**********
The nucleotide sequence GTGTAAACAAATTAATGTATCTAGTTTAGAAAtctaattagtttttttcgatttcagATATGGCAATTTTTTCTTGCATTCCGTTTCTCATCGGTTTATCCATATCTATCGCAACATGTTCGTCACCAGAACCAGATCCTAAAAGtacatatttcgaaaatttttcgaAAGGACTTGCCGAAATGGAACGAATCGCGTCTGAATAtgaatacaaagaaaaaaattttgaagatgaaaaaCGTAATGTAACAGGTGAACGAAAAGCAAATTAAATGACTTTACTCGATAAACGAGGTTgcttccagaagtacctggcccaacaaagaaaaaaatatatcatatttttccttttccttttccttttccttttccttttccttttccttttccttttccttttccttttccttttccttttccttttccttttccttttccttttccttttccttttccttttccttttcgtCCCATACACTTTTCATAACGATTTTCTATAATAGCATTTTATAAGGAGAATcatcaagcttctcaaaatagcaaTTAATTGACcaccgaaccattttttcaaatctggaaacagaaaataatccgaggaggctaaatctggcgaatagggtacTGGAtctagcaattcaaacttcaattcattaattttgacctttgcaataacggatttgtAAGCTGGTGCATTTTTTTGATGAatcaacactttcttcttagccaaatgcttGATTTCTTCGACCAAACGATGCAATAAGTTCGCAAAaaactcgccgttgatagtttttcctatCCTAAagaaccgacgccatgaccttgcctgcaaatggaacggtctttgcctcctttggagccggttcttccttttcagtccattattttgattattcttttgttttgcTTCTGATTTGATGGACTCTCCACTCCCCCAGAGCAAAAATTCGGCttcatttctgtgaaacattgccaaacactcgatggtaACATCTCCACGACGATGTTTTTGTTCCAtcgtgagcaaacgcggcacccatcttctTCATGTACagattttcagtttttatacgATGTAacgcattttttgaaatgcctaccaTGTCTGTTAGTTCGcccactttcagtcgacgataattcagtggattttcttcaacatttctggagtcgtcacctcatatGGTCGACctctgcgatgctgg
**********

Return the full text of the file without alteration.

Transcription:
The nucleotide sequence GTGTAAACAAATTAATGTATCTAGTTTAGAAAtctaattagtttttttcgatttcagATATGGCAATTTTTTCTTGCATTCCGTTTCTCATCGGTTTATCCATATCTATCGCAACATGTTCGTCACCAGAACCAGATCCTAAAAGtacatatttcgaaaatttttcgaAAGGACTTGCCGAAATGGAACGAATCGCGTCTGAATAtgaatacaaagaaaaaaattttgaagatgaaaaaCGTAATGTAACAGGTGAACGAAAAGCAAATTAAATGACTTTACTCGATAAACGAGGTTgcttccagaagtacctggcccaacaaagaaaaaaatatatcatatttttccttttccttttccttttccttttccttttccttttccttttccttttccttttccttttccttttccttttccttttccttttccttttccttttccttttccttttccttttccttttcgtCCCATACACTTTTCATAACGATTTTCTATAATAGCATTTTATAAGGAGAATcatcaagcttctcaaaatagcaaTTAATTGACcaccgaaccattttttcaaatctggaaacagaaaataatccgaggaggctaaatctggcgaatagggtacTGGAtctagcaattcaaacttcaattcattaattttgacctttgcaataacggatttgtAAGCTGGTGCATTTTTTTGATGAatcaacactttcttcttagccaaatgcttGATTTCTTCGACCAAACGATGCAATAAGTTCGCAAAaaactcgccgttgatagtttttcctatCCTAAagaaccgacgccatgaccttgcctgcaaatggaacggtctttgcctcctttggagccggttcttccttttcagtccattattttgattattcttttgttttgcTTCTGATTTGATGGACTCTCCACTCCCCCAGAGCAAAAATTCGGCttcatttctgtgaaacattgccaaacactcgatggtaACATCTCCACGACGATGTTTTTGTTCCAtcgtgagcaaacgcggcacccatcttctTCATGTACagattttcagtttttatacgATGTAacgcattttttgaaatgcctaccaTGTCTGTTAGTTCGcccactttcagtcgacgataattcagtggattttcttcaacatttctggagtcgtcacctcatatGGTCGACctctgcgatgctgg